Lincoln’s budding talent

Indiana Pacers guard Lance Stephenson, left, shoots in front of Memphis Grizzlies guard Jamaal Franklin in the second half of an NBA basketball game in Indianapolis, Monday, Nov. 11, 2013.
AP Photo/Michael Conroy

Over the years, Lincoln High School of Brooklyn produced three basketball players who put on National Basketball Association uniforms – Stephon Marbury, Sebastian Telfair, and more recently Lance Stephenson. With them came title winning or contending teams in the Public Schools Athletic League.

And looking back further, there were other schools which did, likewise; one can’t count out Mark Jackson, playing at Bishop Loughlin High School, now coaching the Golden State Warriors.

Stephenson and his Indiana Pacers recently came to New York to battle the Brooklyn Nets and then the New York Knicks. Every time he comes East, he draws his family, friends, and former high school teammates and even ‘enemies,’ who played on opposing teams. The custom is that Stephenson is allotted a certain amount of free or complementary tickets.

Not always he can get them for his high school players now involved in the sport, for they must attend to their own practices and/or games and at times academics at his former school which comes first.

Yes, there is another member of the Lincoln family coming up in five more years. His name is Isaiah Whitehead.

Over the years, when time and schedule permits, Lance would try to give Whitehead little tips on his game. They include working hard, staying focused, being smart, and not letting little things bring you down. Lance would also tell Isaiah to stay positive and be a leader.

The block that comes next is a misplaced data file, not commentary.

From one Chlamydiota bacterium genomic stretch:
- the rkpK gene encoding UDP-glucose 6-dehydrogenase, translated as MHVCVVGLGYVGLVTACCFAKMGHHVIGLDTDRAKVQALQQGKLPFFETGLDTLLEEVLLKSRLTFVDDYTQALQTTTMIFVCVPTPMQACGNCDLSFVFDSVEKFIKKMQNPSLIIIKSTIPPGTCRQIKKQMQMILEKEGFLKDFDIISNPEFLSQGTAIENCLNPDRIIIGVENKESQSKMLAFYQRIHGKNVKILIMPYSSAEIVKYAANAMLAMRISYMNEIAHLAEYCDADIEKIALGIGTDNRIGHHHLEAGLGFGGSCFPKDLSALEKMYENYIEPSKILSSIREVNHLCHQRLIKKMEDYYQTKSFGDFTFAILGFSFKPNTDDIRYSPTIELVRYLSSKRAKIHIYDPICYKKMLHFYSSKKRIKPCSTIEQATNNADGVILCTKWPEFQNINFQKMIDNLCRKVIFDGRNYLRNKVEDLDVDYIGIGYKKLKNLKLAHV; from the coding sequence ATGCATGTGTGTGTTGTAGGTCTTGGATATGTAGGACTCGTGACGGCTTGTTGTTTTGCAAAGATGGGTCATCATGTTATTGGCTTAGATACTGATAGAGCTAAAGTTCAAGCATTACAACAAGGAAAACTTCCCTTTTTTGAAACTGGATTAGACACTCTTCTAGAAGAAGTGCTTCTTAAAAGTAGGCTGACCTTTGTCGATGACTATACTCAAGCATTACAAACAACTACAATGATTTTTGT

“Iaisah took over the team last year and will leave a mark when he leaves (graduates) Lincoln,” the four-year NBA guard said recently. “That’s what I did!”

Whitehead has the talent, size, and awareness, according to Stephenson. “He’s getting better in every game. I want him to follow my footsteps.”

Stephenson is trying to see his former team play but he is so busy.

Meanwhile, Stephenson has to concentrate on his own play and continue to produce.

The 6’5” Stephenson played on a team last year that finished runner-up to Miami in the Conference finals.

“I try to be very aggressive on the bench, and try to find people I am throwing at,” Stephenson said.

“I have to work on being consistent even if I am not scoring, being a great defender and rebounder, and finding stuff to keep me going. It’s all about being mature and staying and I learned from that and got better every year. (As a team) we’re getting better in every game as long as we stick together.”

“Last year Stephenson was one of the most improved players in the NBA, and came into the summer with great work ethic. He has taken a great leap,” said Indiana Head Coach Frank Vogel.

“Lance has been playing great on the offensive and defensive ends,” center Roy Hibbert said. “I’m happy that he is having a heck of a season. He’s been good. He’s aggressive.”

Abraham Lincoln Railsplitters Isaiah Whitehead #15 drives to the hoop against Wings Academy during a high school basketball game in the PSAL Boys AA Semi-finals at CCNY earlier this year in Manhattan.
AP Photo/Gregory Payan, file

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